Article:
What I do not find acceptable, however, is when people say that the Song is "erotic." I have heard this over and over again. Even the Pope seems to hint at this idea. Just yesterday, while listening to a Podcast by a conservative Christian philosopher I highly respect, I heard him repeat this idea as well.
The problem is, such a claim does not hold water when one studies the evidence. There is no doubt that the Song is highly sexual; but this doesn't necessarily make it "erotic." And anyone who insists that erotic love is necessary for any sexual relationship - and points to the "sanctified" Song of Songs as an example - is greatly mistaken. The book simply does not make the case for this.
What it does make the case for is the fact that agape love - othercentered, alterocentric love - is the basis for sexual relationships. After all, when translators came along and translated the Old Testament into Greek, they had a perfect opportunity to bring out the supposed erotic nature of the Song by translating the Hebrew word for love (ahabah) as eros. Quite surprisingly, they did the opposite. Over and over again - 19 times, in fact - they utilized the word agape, while never using eros.
Of course, the LXX translators weren't necessarily inspired like the original Old Testament authors themselves. They were prone to making mistakes. But I don't think that they did in this instance. After all, when the New Testament authors came along, never once did they use the word eros either. They didn't use it in reference to God (and yet the Pope, in the above article, mysteriously would have us believe that God's "love may certainly be called eros"), nor did they use it in reference to the love that husbands and wives should have for one another. Quite simply, the Bible (with the exception of two instances in the book of Proverbs) does not touch erotic love.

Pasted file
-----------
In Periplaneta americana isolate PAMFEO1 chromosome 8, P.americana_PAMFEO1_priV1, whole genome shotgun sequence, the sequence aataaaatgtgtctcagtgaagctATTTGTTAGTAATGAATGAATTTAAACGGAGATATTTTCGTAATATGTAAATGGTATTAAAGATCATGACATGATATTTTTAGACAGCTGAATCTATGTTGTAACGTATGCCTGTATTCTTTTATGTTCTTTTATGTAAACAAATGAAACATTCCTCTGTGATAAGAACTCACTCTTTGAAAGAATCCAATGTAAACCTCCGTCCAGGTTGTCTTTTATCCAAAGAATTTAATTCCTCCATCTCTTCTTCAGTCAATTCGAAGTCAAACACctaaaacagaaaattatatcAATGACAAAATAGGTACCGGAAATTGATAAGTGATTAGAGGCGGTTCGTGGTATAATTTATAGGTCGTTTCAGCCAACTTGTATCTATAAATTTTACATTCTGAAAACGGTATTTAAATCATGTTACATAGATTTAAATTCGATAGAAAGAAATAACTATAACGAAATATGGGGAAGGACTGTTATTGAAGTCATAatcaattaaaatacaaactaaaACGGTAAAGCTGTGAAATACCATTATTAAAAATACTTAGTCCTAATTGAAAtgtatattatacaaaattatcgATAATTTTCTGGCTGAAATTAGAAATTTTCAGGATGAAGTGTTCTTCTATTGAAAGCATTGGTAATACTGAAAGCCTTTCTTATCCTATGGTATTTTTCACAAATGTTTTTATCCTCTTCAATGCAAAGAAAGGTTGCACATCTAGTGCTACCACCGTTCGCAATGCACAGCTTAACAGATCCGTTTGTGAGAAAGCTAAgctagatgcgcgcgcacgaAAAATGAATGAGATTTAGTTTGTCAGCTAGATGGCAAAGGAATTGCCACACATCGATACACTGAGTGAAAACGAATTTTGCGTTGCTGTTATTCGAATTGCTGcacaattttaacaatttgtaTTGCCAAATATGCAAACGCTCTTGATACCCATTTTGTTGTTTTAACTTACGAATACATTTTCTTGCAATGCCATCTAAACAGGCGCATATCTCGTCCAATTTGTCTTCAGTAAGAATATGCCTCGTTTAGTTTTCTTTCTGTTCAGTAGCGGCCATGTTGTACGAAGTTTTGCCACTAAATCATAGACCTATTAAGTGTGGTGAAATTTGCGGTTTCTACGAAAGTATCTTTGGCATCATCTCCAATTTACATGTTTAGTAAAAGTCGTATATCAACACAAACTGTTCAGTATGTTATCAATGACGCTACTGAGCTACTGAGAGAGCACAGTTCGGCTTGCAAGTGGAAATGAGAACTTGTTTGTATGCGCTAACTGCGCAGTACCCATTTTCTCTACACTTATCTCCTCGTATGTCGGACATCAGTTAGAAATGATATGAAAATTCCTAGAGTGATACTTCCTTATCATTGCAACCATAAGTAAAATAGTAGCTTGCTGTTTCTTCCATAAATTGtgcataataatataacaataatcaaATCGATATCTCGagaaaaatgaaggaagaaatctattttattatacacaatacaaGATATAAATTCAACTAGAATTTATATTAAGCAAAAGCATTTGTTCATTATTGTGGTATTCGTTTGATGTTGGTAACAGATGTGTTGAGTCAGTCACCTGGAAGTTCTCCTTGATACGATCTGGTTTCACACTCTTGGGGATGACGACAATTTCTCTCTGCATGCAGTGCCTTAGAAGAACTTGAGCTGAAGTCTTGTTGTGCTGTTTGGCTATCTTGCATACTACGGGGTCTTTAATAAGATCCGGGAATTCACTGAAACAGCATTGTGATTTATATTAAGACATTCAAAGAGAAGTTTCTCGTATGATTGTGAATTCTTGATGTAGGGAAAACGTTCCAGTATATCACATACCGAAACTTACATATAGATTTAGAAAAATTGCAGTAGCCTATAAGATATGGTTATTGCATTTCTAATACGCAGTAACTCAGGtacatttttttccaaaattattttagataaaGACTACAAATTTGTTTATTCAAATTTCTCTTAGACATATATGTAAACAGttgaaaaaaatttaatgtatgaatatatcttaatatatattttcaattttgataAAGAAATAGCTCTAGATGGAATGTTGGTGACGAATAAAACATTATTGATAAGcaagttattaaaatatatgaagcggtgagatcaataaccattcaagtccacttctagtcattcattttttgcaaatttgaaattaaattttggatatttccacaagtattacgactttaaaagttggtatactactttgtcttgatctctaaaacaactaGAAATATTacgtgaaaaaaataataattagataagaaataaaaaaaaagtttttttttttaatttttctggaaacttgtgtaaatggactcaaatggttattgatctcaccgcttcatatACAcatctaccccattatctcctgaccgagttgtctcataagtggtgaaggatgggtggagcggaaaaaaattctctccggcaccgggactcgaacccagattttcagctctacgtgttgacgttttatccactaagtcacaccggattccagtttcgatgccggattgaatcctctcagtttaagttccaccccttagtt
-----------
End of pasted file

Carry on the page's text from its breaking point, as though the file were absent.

To put it simply: erotic love is unbliblical.
Why all the fuss? Because we have subtly bought into the idea that selfish "love" is somehow acceptable. And that is what eros is, plain and simple (despite what others may have us think at times). Sexuality, in its pure and biblical sense, is not about erotic love; it is about agape love. And the same holds true, of course, for all of our interpersonal relations - sexual or otherwise.
Thus, Carsten Johnsen fittingly reminds us:
I am not saying one single disparaging word about the natural beauty in a woman's body. It certainly is not Eros who has had anything to do with creating that. The Creator's name is Jesus Christ, and He is Agape. It is not Eros who has made sex a pleasant experience, any more than he has made strawberries taste delicious. It is God, and God only, who has prepared all things that are good - really good. It is He who has invented feminine beauty (Agape and Eros, p. 40).
He then goes on to say, quite appropriately:
Accordingly, there could be nothing whatsoever wrong with that beauty; that is - and here is the important point - as part and parcel of the woman possessing the beauty. And when I am speaking about a "woman," I am again speaking about a totality, including an endless number of realities such as her God-dependence as a creature, her rights and responsibilities as a person endowed with freedom of will, etc., etc.In fact, there need not be anything wrong at all about that woman as the gorgeously beautiful one, in terms of a real object, reasonably seen. On the other hand, there may be something terribly wrong with the eyes that see. For an eye that stares its eyeballs out at torn-off (that is bleedingly lacerated) particles of an original totality, or at sheer emptiness, that eye is bound to become torn and empty itself. That is where the tragedy comes in (Ibid., pp. 40, 41).
So let's make sure we get it right about eros and agape. That is, erotic love has nothing to do with the Bible, God, or Christians.